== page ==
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Yeah I would agree with that. From my limited experiance living aboard ship the foward berthing compartments were a lot worse than the aft ones. They were a lot noisier and when in rough seas they seem to get it worse as far as the shuttering and impacts when wave crashing. Of course the conditions were different and it might be apples to oranges and all that but I think the same physics apply. I remember going on my rounds and saying how it sucked up foward for the guys up there compared to us in the back and lower in the ship.
My experience was similar to yours in only having a relatively short period of sea duty.
Things seemed a lot smoother the lower you were and the closer you were to the middle of the ship rather than on an upper deck near the bow or the stern.
 
Nov 14, 2005
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Yeah just physics. On Titanic most reported not feeling anything, some just a slight shudder. Then like a lot of things the story got bigger and bigger for some.
 
May 3, 2005
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Yeah movie making. But I recall reading someone saying that they collected some of the ice on the deck and using some to put in a drink. But I don't remember where that came from. Could have just been fiction too.
There is a scene in the 1958 "A Night To Remember" of a man coming in with a large chunk of ice that he said he picked up off the deck.
 

Rennette Marston

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Molly Brown said she was thrown out of her bed when the ship hit the iceberg but I feel like it was an exageration...

If my memory serves me right, her cabin was on E-deck on the starboard side near the 1st class E-deck staircase leading up to D-deck. This would place her near the collision so the vibration would've been more noticeable in that deck than in the upper decks far from the impact, IMO.
 

Rennette Marston

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Here's a good article on the collision by Dr. Paul Lee. This is what the article has to say about "Molly" Brown's testimony of that event:
E-23 was the cabin of the famous Margaret Brown. In "The Newport Herald" of 28th and 29th May 1912, she says "I gave little thought to the crash that struck at my window overhead and threw me to the floor."
For comparision, here's a graph of the Titanic's damage on her starboard bow. Since Mrs. Brown's cabin was near where the iceberg struck the ship, the impact would've been much more noticable than it was in the upper decks of the Titanic:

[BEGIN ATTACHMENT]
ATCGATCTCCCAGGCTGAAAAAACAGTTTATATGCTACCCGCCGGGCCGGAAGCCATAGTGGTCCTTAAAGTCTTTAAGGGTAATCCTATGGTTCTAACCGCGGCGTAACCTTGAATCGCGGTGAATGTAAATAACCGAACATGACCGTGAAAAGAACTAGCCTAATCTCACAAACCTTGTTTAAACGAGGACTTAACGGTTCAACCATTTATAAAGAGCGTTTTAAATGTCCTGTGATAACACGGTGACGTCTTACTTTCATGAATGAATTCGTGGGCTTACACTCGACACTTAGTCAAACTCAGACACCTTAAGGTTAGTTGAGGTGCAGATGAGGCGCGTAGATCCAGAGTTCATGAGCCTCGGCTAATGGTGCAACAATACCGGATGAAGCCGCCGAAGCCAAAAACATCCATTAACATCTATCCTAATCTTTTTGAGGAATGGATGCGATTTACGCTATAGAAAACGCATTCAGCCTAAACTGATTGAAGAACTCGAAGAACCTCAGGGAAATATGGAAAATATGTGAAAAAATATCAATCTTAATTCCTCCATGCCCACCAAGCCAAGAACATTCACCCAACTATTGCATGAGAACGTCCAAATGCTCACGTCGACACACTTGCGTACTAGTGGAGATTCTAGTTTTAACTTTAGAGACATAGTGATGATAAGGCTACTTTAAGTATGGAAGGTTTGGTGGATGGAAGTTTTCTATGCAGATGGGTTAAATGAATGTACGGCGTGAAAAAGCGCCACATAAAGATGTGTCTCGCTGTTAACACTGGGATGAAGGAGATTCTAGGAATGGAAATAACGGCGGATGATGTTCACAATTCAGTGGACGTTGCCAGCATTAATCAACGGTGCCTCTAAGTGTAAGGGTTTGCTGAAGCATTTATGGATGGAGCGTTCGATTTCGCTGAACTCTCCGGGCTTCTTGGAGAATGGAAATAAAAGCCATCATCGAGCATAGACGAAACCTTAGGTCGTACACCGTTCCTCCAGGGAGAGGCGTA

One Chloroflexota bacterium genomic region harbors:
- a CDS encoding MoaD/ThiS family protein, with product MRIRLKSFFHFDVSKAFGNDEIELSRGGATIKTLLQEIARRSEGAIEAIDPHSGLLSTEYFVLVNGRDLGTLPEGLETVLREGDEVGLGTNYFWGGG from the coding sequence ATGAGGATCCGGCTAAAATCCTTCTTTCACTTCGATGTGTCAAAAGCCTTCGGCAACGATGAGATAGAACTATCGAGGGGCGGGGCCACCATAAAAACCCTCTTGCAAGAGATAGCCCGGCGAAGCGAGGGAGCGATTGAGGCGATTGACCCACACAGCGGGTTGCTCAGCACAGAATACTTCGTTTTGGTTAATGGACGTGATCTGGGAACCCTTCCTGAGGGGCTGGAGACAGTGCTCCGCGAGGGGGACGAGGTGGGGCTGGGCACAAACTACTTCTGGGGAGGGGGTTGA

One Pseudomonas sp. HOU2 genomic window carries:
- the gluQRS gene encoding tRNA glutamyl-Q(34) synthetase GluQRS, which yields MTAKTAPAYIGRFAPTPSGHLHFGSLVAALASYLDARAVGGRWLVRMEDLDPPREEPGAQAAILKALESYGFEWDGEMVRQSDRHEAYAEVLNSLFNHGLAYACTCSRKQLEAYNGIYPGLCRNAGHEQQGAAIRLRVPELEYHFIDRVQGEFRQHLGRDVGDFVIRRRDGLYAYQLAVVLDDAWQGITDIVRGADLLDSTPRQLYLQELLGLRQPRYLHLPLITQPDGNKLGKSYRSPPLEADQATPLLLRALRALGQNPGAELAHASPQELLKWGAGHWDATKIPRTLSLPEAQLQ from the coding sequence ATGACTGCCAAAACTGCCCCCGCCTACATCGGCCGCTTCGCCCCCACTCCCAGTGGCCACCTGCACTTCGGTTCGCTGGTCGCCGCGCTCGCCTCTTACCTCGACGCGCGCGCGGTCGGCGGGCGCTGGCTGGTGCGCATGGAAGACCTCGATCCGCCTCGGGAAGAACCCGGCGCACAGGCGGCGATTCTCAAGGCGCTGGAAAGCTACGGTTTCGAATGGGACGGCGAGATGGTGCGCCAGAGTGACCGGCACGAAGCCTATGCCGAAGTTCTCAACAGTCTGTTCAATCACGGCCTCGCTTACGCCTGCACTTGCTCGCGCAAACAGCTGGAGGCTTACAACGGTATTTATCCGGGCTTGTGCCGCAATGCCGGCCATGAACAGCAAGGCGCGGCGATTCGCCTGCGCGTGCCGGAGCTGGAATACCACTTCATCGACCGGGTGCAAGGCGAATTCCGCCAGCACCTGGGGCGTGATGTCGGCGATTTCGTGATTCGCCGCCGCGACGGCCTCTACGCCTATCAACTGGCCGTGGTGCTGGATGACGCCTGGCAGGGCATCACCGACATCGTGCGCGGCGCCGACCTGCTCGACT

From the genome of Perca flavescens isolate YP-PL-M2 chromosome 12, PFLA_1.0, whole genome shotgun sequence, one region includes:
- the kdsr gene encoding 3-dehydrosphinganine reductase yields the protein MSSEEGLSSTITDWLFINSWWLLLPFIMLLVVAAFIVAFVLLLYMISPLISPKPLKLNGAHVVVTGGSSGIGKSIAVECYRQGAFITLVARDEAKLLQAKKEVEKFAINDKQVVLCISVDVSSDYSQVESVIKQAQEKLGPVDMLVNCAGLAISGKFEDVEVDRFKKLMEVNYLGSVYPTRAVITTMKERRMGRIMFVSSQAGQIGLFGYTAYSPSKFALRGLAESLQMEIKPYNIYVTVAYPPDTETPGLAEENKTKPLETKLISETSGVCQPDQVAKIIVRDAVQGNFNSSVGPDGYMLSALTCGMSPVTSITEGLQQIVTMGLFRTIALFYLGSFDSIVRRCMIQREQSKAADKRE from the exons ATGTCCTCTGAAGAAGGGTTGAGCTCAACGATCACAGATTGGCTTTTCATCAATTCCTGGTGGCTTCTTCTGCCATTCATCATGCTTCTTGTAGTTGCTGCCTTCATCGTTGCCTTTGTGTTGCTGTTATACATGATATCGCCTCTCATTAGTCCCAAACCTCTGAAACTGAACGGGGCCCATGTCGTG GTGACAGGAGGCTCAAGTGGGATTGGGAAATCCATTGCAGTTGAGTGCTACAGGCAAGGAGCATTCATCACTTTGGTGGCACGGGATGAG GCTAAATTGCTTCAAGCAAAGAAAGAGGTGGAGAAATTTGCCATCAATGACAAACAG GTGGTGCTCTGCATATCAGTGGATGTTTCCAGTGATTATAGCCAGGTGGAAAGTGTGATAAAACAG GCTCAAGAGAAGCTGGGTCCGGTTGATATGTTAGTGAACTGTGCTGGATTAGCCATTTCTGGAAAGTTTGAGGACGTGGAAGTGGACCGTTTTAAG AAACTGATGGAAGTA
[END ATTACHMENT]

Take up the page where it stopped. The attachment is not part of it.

titaniccompartments-jpg.jpg


Here's a testimony of another survivor who was in a cabin that was on the same deck as Brown's:
E-33 - In "The Cleveland Leader" (9/5/12), Mrs Edith Chibnall was quoted as saying, "I thought the ship had been struck by lightning when we dashed into the iceberg, so loud was the crash." But in "The Hastings and St Leonards Observer" 18/5/12 (via "The New York Herald") there is the following observation: "The impact was no so great as to throw passengers into a panic. "Miss Bowerman, the daughter, says that that neither she nor her mother thought that a serious accident had happened."
Perhaps the sound of the ship's side hitting against a massive floating object, not necessarily the vibration, was what startled Brown and Chibnall during the collision. What do you think?
 
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May 3, 2005
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I know hollywood movies aren't factual but didn't one of them have her playing cards when they hit the berg?
That is questionable.???
In the 1953 "Titanic" , "Maude Young" ( 'a thinly disguised name' used instead of Margaret Brown in the movie, and played by the actress Thelma Ritter) is shown in a scene playing in a Bridge Game which includes "Richard Ward Sturges" (Clifton Webb) in the party when the Titanic hits the berg. I think they also included Isidor Straus in the Bridge game in the movie . This movie is notorious for its fiction and not fact. The band leader is called "Mr. Mc Dermott" and has some wood winds in it.